Tumulus (destroyed): OS Grid Reference – TQ 222 709
Archaeology & History
It seems that a great number of prehistoric remains used to exist in and around the Wimbledon Common area. This one is mentioned only briefly in Thomas Stackhouse’s (1833) rare work on early British remains, where he wrote:
“Near an old single-trenched Camp at the South West comer of Wimbledon Common, is a very small flat Barrow cut into the form of a cross: I don’t know that it has been noticed by any writer.”
The “single-trenched Camp” he described is today known as Caesar’s Camp hillfort. By the time the Wimbledon historian William Bartlett (1865) came to write his survey, the site had been destroyed. In Mr Johnson’s (1903) survey, he seems to confuse this site with the large barrow cemetery that used to exist on the northern edges of Wimbledon Common described by William Stukeley and others.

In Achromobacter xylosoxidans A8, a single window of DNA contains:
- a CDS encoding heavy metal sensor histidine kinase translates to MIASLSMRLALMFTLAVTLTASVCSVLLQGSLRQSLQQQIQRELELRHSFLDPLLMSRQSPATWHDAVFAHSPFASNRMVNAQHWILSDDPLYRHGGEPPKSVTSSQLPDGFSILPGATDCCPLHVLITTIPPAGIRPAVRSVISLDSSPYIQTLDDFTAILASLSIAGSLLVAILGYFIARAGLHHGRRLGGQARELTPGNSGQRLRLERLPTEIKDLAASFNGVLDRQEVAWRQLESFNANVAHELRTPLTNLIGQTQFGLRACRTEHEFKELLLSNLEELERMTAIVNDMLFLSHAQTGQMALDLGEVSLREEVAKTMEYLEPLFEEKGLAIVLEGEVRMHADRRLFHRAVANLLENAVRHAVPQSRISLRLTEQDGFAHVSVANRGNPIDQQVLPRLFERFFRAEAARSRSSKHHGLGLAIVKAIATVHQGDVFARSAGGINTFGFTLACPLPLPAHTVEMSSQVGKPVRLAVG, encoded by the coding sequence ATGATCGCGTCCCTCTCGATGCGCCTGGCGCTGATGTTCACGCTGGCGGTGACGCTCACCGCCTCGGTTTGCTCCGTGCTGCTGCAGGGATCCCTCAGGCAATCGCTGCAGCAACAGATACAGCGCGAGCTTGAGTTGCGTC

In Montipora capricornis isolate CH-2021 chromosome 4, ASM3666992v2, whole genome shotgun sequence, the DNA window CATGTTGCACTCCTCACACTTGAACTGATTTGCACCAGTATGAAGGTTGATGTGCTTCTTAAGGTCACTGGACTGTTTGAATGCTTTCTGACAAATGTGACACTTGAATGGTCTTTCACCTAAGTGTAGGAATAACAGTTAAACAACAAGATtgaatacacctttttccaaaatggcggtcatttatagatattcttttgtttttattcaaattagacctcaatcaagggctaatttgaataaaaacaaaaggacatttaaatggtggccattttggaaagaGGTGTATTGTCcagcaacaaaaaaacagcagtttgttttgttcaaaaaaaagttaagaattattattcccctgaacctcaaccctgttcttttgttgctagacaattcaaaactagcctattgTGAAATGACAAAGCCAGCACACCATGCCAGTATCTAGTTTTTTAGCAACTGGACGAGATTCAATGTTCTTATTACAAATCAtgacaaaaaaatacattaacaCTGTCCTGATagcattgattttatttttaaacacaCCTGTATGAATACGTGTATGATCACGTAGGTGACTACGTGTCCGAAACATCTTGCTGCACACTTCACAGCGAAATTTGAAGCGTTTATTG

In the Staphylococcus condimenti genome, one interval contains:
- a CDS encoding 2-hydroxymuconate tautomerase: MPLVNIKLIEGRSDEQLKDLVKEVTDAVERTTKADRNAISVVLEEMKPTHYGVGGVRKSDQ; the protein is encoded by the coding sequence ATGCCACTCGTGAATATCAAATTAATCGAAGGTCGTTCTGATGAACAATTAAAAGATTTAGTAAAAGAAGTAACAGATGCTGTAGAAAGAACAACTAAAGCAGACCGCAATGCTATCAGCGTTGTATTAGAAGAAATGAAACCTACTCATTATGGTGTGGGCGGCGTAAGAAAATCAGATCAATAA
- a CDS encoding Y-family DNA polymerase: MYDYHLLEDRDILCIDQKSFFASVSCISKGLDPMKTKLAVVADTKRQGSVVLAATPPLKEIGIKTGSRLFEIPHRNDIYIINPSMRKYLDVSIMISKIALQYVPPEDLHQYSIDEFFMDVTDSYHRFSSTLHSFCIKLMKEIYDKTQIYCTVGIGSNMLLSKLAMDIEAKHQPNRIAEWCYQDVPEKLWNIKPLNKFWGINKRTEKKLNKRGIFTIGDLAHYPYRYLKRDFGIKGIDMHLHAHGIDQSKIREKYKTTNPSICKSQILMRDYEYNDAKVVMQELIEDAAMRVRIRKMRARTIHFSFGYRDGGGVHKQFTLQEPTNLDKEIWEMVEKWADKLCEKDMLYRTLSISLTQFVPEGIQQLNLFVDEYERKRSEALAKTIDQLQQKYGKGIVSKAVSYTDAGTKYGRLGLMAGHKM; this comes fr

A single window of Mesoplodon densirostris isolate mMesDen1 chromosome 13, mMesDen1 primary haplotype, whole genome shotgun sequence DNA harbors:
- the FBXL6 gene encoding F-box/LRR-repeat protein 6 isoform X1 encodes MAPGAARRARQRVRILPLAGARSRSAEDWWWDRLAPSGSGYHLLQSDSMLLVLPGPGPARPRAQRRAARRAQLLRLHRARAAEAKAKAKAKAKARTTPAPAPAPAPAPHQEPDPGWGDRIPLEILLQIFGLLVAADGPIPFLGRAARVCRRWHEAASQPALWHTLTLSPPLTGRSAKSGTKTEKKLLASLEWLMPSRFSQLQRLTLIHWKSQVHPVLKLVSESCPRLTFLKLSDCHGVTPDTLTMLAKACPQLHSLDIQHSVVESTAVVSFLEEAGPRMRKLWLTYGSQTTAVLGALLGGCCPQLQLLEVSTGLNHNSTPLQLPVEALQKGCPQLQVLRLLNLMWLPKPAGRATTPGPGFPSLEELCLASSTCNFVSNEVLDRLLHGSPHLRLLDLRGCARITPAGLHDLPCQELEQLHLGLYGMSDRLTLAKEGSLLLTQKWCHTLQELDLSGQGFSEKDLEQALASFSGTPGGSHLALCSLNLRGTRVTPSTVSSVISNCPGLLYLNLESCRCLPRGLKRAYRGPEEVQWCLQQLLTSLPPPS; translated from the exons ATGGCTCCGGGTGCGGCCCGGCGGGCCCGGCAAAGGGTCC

(the grid-reference to this site is an approximation).
- Bartlett, William A., The History and Antiquities of Wimbledon, Surrey, J. & S. Richards: Wimbledon 1865.
- Johnson, Walter, Neolithic Man in North-East Surrey, Elliot Stock: London 1903.
- Stackhouse, Thomas, Two Lectures on the Remains of Ancient Pagan Britain, privately printed: London 1833.
© Paul Bennett, The Northern Antiquarian